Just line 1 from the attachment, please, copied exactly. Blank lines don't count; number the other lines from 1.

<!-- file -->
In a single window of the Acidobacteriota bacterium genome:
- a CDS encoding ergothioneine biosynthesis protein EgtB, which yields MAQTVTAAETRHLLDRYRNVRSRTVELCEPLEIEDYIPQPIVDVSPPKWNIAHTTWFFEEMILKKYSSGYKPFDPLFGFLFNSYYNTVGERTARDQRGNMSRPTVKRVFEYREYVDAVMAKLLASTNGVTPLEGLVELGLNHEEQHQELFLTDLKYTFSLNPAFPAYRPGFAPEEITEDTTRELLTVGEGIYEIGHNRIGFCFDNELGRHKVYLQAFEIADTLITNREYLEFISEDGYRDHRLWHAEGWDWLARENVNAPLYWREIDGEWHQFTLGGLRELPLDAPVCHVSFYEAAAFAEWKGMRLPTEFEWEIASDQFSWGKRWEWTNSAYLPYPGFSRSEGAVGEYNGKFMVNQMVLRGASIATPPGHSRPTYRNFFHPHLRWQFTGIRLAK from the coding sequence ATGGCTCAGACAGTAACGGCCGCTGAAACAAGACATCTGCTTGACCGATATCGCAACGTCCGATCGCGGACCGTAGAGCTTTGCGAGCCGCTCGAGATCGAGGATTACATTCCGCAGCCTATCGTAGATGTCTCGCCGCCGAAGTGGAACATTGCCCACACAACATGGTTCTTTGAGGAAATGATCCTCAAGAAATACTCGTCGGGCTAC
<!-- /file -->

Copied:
In a single window of the Acidobacteriota bacterium genome: